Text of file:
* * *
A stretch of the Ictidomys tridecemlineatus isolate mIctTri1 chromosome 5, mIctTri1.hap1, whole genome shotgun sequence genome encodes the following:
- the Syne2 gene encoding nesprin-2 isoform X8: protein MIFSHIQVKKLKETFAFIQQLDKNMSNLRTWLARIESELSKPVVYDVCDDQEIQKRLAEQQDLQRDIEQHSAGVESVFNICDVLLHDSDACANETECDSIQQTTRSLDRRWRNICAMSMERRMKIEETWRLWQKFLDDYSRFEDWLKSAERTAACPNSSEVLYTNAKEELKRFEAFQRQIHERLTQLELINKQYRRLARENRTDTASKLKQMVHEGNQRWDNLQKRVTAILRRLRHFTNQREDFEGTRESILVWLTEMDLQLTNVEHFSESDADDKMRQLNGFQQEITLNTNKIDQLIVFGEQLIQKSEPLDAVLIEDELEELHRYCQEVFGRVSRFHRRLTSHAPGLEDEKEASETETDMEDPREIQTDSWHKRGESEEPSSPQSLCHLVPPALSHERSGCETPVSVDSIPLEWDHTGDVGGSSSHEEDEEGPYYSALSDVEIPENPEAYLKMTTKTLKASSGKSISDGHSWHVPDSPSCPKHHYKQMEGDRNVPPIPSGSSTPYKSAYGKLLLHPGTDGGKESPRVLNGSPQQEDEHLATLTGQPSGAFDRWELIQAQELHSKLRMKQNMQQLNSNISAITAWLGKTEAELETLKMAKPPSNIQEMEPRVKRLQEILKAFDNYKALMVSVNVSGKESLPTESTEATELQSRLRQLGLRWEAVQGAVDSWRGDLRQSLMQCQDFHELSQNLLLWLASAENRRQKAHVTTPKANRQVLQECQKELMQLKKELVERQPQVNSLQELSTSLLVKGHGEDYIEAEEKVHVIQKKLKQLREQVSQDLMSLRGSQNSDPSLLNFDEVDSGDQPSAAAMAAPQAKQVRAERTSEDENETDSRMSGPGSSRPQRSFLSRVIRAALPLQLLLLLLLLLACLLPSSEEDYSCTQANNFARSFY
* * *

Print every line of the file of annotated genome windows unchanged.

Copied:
A stretch of the Ictidomys tridecemlineatus isolate mIctTri1 chromosome 5, mIctTri1.hap1, whole genome shotgun sequence genome encodes the following:
- the Syne2 gene encoding nesprin-2 isoform X8: protein MIFSHIQVKKLKETFAFIQQLDKNMSNLRTWLARIESELSKPVVYDVCDDQEIQKRLAEQQDLQRDIEQHSAGVESVFNICDVLLHDSDACANETECDSIQQTTRSLDRRWRNICAMSMERRMKIEETWRLWQKFLDDYSRFEDWLKSAERTAACPNSSEVLYTNAKEELKRFEAFQRQIHERLTQLELINKQYRRLARENRTDTASKLKQMVHEGNQRWDNLQKRVTAILRRLRHFTNQREDFEGTRESILVWLTEMDLQLTNVEHFSESDADDKMRQLNGFQQEITLNTNKIDQLIVFGEQLIQKSEPLDAVLIEDELEELHRYCQEVFGRVSRFHRRLTSHAPGLEDEKEASETETDMEDPREIQTDSWHKRGESEEPSSPQSLCHLVPPALSHERSGCETPVSVDSIPLEWDHTGDVGGSSSHEEDEEGPYYSALSDVEIPENPEAYLKMTTKTLKASSGKSISDGHSWHVPDSPSCPKHHYKQMEGDRNVPPIPSGSSTPYKSAYGKLLLHPGTDGGKESPRVLNGSPQQEDEHLATLTGQPSGAFDRWELIQAQELHSKLRMKQNMQQLNSNISAITAWLGKTEAELETLKMAKPPSNIQEMEPRVKRLQEILKAFDNYKALMVSVNVSGKESLPTESTEATELQSRLRQLGLRWEAVQGAVDSWRGDLRQSLMQCQDFHELSQNLLLWLASAENRRQKAHVTTPKANRQVLQECQKELMQLKKELVERQPQVNSLQELSTSLLVKGHGEDYIEAEEKVHVIQKKLKQLREQVSQDLMSLRGSQNSDPSLLNFDEVDSGDQPSAAAMAAPQAKQVRAERTSEDENETDSRMSGPGSSRPQRSFLSRVIRAALPLQLLLLLLLLLACLLPSSEEDYSCTQANNFARSFY